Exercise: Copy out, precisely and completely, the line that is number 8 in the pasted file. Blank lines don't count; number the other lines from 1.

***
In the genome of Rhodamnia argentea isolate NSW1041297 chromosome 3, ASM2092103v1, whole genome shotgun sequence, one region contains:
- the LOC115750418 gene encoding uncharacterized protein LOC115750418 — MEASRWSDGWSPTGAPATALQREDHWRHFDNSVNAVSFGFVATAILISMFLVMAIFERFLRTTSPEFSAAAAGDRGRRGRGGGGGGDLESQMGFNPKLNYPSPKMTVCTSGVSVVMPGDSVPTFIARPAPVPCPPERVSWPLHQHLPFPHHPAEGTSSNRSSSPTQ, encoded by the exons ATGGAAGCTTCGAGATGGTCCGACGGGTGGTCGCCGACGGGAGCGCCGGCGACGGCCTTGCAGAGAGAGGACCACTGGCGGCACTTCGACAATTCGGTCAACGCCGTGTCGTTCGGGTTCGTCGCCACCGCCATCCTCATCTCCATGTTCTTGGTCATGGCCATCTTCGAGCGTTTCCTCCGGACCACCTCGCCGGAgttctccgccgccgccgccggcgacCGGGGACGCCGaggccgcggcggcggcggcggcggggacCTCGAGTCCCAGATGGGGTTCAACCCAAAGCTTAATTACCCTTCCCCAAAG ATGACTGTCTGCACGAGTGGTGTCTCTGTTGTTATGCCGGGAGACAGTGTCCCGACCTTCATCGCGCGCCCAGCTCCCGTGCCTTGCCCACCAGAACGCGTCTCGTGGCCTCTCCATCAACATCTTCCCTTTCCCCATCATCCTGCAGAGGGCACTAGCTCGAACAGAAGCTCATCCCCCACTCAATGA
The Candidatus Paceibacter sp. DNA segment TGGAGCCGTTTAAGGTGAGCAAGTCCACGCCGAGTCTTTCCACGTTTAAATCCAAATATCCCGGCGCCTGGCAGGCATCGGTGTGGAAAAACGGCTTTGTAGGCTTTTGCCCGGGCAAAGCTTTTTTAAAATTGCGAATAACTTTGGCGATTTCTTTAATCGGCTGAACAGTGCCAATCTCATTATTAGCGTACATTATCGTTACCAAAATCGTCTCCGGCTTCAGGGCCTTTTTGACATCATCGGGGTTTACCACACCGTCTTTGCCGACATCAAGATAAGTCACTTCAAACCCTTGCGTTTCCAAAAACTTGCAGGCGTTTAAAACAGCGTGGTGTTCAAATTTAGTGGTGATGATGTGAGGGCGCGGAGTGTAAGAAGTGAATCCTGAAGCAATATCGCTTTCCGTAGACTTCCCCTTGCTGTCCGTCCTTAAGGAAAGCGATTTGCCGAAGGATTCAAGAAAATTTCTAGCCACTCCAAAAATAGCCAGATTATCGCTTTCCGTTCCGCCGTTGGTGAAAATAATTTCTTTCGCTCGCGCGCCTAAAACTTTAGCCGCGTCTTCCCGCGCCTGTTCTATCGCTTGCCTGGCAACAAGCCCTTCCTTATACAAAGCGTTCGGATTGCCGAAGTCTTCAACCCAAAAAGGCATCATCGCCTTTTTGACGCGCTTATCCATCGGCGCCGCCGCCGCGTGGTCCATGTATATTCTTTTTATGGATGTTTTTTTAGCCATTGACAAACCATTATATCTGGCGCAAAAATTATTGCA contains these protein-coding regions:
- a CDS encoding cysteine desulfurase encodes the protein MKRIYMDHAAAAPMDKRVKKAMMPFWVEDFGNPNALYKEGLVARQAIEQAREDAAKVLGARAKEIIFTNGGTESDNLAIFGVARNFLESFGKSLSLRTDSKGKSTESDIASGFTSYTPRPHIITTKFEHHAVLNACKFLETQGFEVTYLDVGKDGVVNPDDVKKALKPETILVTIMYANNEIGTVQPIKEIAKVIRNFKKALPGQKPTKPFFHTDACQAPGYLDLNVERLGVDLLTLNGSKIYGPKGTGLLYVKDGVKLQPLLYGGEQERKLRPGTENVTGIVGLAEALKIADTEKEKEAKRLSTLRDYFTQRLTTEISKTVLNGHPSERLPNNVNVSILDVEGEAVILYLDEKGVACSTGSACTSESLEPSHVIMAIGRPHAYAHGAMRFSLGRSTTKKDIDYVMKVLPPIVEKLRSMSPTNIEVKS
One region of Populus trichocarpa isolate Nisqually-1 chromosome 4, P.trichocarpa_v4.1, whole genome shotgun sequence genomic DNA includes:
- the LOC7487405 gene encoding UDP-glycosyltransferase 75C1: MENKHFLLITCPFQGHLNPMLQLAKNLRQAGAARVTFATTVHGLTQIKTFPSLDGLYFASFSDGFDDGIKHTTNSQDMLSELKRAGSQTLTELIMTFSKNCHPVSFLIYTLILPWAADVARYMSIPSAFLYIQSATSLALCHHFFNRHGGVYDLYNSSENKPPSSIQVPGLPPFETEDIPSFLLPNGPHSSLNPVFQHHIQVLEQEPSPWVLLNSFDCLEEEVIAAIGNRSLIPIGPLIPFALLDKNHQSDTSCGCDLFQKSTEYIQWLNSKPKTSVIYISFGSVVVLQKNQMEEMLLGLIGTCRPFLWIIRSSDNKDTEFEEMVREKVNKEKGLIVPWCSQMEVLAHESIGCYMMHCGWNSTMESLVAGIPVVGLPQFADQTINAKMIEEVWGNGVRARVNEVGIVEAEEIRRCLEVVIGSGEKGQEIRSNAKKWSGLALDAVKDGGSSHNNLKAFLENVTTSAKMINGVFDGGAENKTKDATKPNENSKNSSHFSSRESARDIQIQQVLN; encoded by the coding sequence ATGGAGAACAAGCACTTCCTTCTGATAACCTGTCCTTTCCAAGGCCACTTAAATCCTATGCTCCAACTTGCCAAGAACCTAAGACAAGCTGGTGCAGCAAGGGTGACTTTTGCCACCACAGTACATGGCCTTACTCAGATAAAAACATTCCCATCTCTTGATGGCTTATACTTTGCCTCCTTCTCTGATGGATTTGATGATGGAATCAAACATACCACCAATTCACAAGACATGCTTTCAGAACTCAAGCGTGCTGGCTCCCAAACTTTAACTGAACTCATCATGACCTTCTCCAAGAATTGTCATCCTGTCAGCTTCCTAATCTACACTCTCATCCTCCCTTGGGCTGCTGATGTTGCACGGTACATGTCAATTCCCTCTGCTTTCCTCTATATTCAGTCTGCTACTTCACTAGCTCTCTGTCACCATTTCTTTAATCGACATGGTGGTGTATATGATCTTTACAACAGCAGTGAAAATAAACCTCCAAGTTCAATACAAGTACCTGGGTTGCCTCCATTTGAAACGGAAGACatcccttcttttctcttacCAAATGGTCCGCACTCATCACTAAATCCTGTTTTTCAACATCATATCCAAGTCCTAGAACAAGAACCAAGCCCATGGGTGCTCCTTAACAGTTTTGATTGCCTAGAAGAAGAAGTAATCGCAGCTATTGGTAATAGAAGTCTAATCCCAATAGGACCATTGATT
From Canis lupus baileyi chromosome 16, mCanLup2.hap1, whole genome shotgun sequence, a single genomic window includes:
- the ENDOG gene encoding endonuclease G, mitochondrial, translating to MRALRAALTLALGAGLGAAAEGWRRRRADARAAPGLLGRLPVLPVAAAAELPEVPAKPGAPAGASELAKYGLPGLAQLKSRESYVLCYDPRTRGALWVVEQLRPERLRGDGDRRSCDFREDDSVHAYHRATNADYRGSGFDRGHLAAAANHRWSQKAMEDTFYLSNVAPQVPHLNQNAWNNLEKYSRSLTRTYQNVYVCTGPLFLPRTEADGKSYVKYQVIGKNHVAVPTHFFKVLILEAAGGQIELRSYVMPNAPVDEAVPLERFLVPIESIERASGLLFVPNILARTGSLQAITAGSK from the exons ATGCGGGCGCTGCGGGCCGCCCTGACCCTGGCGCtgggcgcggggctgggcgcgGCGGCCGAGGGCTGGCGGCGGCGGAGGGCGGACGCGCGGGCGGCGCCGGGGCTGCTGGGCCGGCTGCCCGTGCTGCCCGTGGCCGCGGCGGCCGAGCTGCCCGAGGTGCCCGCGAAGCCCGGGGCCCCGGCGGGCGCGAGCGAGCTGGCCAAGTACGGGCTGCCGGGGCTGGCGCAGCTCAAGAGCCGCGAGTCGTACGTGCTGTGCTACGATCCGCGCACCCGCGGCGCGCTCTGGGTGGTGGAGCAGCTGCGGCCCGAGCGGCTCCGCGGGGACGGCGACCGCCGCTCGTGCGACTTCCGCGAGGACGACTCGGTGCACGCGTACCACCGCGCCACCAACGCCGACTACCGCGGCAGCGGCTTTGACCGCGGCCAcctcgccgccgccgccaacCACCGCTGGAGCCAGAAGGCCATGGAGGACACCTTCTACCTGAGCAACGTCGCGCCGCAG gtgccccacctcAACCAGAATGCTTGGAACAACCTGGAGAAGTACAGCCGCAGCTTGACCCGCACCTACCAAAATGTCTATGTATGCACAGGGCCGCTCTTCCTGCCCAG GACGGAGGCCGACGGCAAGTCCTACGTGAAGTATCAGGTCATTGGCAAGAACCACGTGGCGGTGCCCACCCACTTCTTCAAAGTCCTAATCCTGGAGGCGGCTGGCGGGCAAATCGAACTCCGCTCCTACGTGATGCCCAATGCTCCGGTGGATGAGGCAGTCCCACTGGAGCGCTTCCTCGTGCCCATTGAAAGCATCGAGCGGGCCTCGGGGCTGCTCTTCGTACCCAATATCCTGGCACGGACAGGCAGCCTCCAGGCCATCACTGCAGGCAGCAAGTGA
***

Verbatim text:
- the ENDOG gene encoding endonuclease G, mitochondrial, translating to MRALRAALTLALGAGLGAAAEGWRRRRADARAAPGLLGRLPVLPVAAAAELPEVPAKPGAPAGASELAKYGLPGLAQLKSRESYVLCYDPRTRGALWVVEQLRPERLRGDGDRRSCDFREDDSVHAYHRATNADYRGSGFDRGHLAAAANHRWSQKAMEDTFYLSNVAPQVPHLNQNAWNNLEKYSRSLTRTYQNVYVCTGPLFLPRTEADGKSYVKYQVIGKNHVAVPTHFFKVLILEAAGGQIELRSYVMPNAPVDEAVPLERFLVPIESIERASGLLFVPNILARTGSLQAITAGSK from the exons ATGCGGGCGCTGCGGGCCGCCCTGACCCTGGCGCtgggcgcggggctgggcgcgGCGGCCGAGGGCTGGCGGCGGCGGAGGGCGGACGCGCGGGCGGCGCCGGGGCTGCTGGGCCGGCTGCCCGTGCTGCCCGTGGCCGCGGCGGCCGAGCTGCCCGAGGTGCCCGCGAAGCCCGGGGCCCCGGCGGGCGCGAGCGAGCTGGCCAAGTACGGGCTGCCGGGGCTGGCGCAGCTCAAGAGCCGCGAGTCGTACGTGCTGTGCTACGATCCGCGCACCCGCGGCGCGCTCTGGGTGGTGGAGCAGCTGCGGCCCGAGCGGCTCCGCGGGGACGGCGACCGCCGCTCGTGCGACTTCCGCGAGGACGACTCGGTGCACGCGTACCACCGCGCCACCAACGCCGACTACCGCGGCAGCGGCTTTGACCGCGGCCAcctcgccgccgccgccaacCACCGCTGGAGCCAGAAGGCCATGGAGGACACCTTCTACCTGAGCAACGTCGCGCCGCAG gtgccccacctcAACCAGAATGCTTGGAACAACCTGGAGAAGTACAGCCGCAGCTTGACCCGCACCTACCAAAATGTCTATGTATGCACAGGGCCGCTCTTCCTGCCCAG GACGGAGGCCGACGGCAAGTCCTACGTGAAGTATCAGGTCATTGGCAAGAACCACGTGGCGGTGCCCACCCACTTCTTCAAAGTCCTAATCCTGGAGGCGGCTGGCGGGCAAATCGAACTCCGCTCCTACGTGATGCCCAATGCTCCGGTGGATGAGGCAGTCCCACTGGAGCGCTTCCTCGTGCCCATTGAAAGCATCGAGCGGGCCTCGGGGCTGCTCTTCGTACCCAATATCCTGGCACGGACAGGCAGCCTCCAGGCCATCACTGCAGGCAGCAAGTGA